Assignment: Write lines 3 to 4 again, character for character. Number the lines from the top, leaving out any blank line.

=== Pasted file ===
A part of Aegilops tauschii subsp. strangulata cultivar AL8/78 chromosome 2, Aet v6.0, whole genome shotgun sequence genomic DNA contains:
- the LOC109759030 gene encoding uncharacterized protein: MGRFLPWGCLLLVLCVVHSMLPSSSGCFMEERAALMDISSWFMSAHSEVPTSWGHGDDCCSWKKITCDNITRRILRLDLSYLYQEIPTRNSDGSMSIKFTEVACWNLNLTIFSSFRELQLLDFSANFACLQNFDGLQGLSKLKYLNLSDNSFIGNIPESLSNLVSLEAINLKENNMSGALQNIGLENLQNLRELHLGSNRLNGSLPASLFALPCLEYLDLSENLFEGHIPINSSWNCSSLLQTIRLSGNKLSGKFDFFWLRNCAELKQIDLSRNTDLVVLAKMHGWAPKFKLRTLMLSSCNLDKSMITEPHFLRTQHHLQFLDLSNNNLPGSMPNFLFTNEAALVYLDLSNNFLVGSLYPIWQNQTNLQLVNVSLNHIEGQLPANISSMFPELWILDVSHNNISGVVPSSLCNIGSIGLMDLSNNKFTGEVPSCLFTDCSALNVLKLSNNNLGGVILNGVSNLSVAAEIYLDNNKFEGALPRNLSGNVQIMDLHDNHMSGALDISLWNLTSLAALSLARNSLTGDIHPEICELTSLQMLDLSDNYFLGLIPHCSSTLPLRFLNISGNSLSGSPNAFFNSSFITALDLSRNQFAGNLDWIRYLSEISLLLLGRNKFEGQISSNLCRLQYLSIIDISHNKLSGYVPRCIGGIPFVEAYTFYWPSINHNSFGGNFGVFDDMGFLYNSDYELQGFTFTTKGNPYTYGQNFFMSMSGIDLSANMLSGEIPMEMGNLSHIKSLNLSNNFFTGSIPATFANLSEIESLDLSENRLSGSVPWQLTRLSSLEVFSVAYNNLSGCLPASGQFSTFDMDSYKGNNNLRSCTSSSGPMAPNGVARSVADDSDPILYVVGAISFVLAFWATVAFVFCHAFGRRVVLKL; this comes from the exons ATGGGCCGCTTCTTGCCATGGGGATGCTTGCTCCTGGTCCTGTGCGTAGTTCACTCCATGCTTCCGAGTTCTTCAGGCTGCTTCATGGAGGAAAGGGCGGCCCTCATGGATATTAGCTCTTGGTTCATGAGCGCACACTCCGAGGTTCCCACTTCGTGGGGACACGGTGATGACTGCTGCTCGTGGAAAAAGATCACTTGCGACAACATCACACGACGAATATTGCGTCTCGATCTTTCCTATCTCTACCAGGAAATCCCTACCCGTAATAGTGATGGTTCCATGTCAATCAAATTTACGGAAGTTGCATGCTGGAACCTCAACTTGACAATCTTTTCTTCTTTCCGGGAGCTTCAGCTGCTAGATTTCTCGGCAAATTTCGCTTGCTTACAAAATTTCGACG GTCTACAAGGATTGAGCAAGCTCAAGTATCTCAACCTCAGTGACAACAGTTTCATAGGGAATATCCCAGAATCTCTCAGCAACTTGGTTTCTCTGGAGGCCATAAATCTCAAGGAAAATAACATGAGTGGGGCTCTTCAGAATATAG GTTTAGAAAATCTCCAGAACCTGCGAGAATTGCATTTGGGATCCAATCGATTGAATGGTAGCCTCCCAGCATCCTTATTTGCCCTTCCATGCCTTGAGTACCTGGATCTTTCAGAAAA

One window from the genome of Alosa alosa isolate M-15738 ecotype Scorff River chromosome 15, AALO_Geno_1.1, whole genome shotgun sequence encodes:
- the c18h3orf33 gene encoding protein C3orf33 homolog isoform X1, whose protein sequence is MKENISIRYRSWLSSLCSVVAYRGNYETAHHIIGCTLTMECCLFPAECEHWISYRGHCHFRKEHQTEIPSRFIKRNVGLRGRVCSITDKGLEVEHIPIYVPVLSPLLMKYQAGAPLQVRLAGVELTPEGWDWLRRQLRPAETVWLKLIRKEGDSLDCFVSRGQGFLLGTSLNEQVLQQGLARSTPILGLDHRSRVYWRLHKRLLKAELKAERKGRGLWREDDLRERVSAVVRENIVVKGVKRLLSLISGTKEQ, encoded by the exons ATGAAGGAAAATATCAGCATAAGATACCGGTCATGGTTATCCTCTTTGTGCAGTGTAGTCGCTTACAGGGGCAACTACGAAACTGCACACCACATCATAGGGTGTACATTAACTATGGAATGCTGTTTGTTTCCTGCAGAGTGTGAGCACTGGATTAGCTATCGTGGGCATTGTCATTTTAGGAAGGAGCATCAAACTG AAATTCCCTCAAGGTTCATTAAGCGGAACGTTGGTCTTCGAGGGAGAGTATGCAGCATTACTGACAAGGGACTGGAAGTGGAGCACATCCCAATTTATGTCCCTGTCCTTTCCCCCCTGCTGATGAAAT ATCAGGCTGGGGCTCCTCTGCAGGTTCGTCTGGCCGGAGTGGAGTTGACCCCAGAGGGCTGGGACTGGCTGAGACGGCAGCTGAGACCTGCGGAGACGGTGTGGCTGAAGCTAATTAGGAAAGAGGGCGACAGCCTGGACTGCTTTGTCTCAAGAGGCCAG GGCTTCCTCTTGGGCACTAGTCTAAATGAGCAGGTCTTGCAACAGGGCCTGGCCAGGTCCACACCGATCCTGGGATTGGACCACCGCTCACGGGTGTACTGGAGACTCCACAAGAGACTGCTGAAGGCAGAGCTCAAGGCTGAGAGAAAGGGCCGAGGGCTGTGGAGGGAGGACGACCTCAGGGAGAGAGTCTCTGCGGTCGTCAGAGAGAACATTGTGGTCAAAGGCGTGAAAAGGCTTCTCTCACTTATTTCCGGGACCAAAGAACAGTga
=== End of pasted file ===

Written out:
One window from the genome of Alosa alosa isolate M-15738 ecotype Scorff River chromosome 15, AALO_Geno_1.1, whole genome shotgun sequence encodes:
- the c18h3orf33 gene encoding protein C3orf33 homolog isoform X1, whose protein sequence is MKENISIRYRSWLSSLCSVVAYRGNYETAHHIIGCTLTMECCLFPAECEHWISYRGHCHFRKEHQTEIPSRFIKRNVGLRGRVCSITDKGLEVEHIPIYVPVLSPLLMKYQAGAPLQVRLAGVELTPEGWDWLRRQLRPAETVWLKLIRKEGDSLDCFVSRGQGFLLGTSLNEQVLQQGLARSTPILGLDHRSRVYWRLHKRLLKAELKAERKGRGLWREDDLRERVSAVVRENIVVKGVKRLLSLISGTKEQ, encoded by the exons ATGAAGGAAAATATCAGCATAAGATACCGGTCATGGTTATCCTCTTTGTGCAGTGTAGTCGCTTACAGGGGCAACTACGAAACTGCACACCACATCATAGGGTGTACATTAACTATGGAATGCTGTTTGTTTCCTGCAGAGTGTGAGCACTGGATTAGCTATCGTGGGCATTGTCATTTTAGGAAGGAGCATCAAACTG AAATTCCCTCAAGGTTCATTAAGCGGAACGTTGGTCTTCGAGGGAGAGTATGCAGCATTACTGACAAGGGACTGGAAGTGGAGCACATCCCAATTTATGTCCCTGTCCTTTCCCCCCTGCTGATGAAAT ATCAGGCTGGGGCTCCTCTGCAGGTTCGTCTGGCCGGAGTGGAGTTGACCCCAGAGGGCTGGGACTGGCTGAGACGGCAGCTGAGACCTGCGGAGACGGTGTGGCTGAAGCTAATTAGGAAAGAGGGCGACAGCCTGGACTGCTTTGTCTCAAGAGGCCAG GGCTTCCTCTTGGGCACTAGTCTAAATGAGCAGGTCTTGCAACAGGGCCTGGCCAGGTCCACACCGATCCTGGGATTGGACCACCGCTCACGGGTGTACTGGAGACTCCACAAGAGACTGCTGAAGGCAGAGCTCAAGGCTGAGAGAAAGGGCCGAGGGCTGTGGAGGGAGGACGACCTCAGGGAGAGAGTCTCTGCGGTCGTCAGAGAGAACATTGTGGTCAAAGGCGTGAAAAGGCTTCTCTCACTTATTTCCGGGACCAAAGAACAGTga